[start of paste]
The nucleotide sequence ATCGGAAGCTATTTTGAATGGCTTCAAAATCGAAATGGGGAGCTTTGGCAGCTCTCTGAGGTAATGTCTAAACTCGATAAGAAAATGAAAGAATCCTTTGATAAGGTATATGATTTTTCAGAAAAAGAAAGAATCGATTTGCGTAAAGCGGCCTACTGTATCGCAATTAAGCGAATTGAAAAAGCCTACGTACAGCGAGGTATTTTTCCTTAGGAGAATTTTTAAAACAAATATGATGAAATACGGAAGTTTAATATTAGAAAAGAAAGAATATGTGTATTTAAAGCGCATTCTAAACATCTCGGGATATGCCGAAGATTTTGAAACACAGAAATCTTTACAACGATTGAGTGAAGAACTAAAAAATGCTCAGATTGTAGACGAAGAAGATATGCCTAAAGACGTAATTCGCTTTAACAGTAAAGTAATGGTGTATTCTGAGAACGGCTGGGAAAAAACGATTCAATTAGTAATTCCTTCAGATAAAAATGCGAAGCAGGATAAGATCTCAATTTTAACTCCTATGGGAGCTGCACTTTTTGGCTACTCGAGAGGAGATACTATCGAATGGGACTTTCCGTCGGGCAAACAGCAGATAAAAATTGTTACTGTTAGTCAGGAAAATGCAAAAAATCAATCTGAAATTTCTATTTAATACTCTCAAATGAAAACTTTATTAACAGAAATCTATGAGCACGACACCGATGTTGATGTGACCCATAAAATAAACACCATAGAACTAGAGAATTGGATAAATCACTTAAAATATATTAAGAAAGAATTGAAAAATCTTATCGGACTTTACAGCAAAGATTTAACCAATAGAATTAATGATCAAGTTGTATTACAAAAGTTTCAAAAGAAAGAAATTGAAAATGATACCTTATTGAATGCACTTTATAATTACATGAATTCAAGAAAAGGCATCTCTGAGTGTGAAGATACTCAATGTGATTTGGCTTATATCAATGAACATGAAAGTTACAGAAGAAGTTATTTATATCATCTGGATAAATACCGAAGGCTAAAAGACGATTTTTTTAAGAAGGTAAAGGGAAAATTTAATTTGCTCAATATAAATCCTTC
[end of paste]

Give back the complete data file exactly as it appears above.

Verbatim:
The nucleotide sequence ATCGGAAGCTATTTTGAATGGCTTCAAAATCGAAATGGGGAGCTTTGGCAGCTCTCTGAGGTAATGTCTAAACTCGATAAGAAAATGAAAGAATCCTTTGATAAGGTATATGATTTTTCAGAAAAAGAAAGAATCGATTTGCGTAAAGCGGCCTACTGTATCGCAATTAAGCGAATTGAAAAAGCCTACGTACAGCGAGGTATTTTTCCTTAGGAGAATTTTTAAAACAAATATGATGAAATACGGAAGTTTAATATTAGAAAAGAAAGAATATGTGTATTTAAAGCGCATTCTAAACATCTCGGGATATGCCGAAGATTTTGAAACACAGAAATCTTTACAACGATTGAGTGAAGAACTAAAAAATGCTCAGATTGTAGACGAAGAAGATATGCCTAAAGACGTAATTCGCTTTAACAGTAAAGTAATGGTGTATTCTGAGAACGGCTGGGAAAAAACGATTCAATTAGTAATTCCTTCAGATAAAAATGCGAAGCAGGATAAGATCTCAATTTTAACTCCTATGGGAGCTGCACTTTTTGGCTACTCGAGAGGAGATACTATCGAATGGGACTTTCCGTCGGGCAAACAGCAGATAAAAATTGTTACTGTTAGTCAGGAAAATGCAAAAAATCAATCTGAAATTTCTATTTAATACTCTCAAATGAAAACTTTATTAACAGAAATCTATGAGCACGACACCGATGTTGATGTGACCCATAAAATAAACACCATAGAACTAGAGAATTGGATAAATCACTTAAAATATATTAAGAAAGAATTGAAAAATCTTATCGGACTTTACAGCAAAGATTTAACCAATAGAATTAATGATCAAGTTGTATTACAAAAGTTTCAAAAGAAAGAAATTGAAAATGATACCTTATTGAATGCACTTTATAATTACATGAATTCAAGAAAAGGCATCTCTGAGTGTGAAGATACTCAATGTGATTTGGCTTATATCAATGAACATGAAAGTTACAGAAGAAGTTATTTATATCATCTGGATAAATACCGAAGGCTAAAAGACGATTTTTTTAAGAAGGTAAAGGGAAAATTTAATTTGCTCAATATAAATCCTTC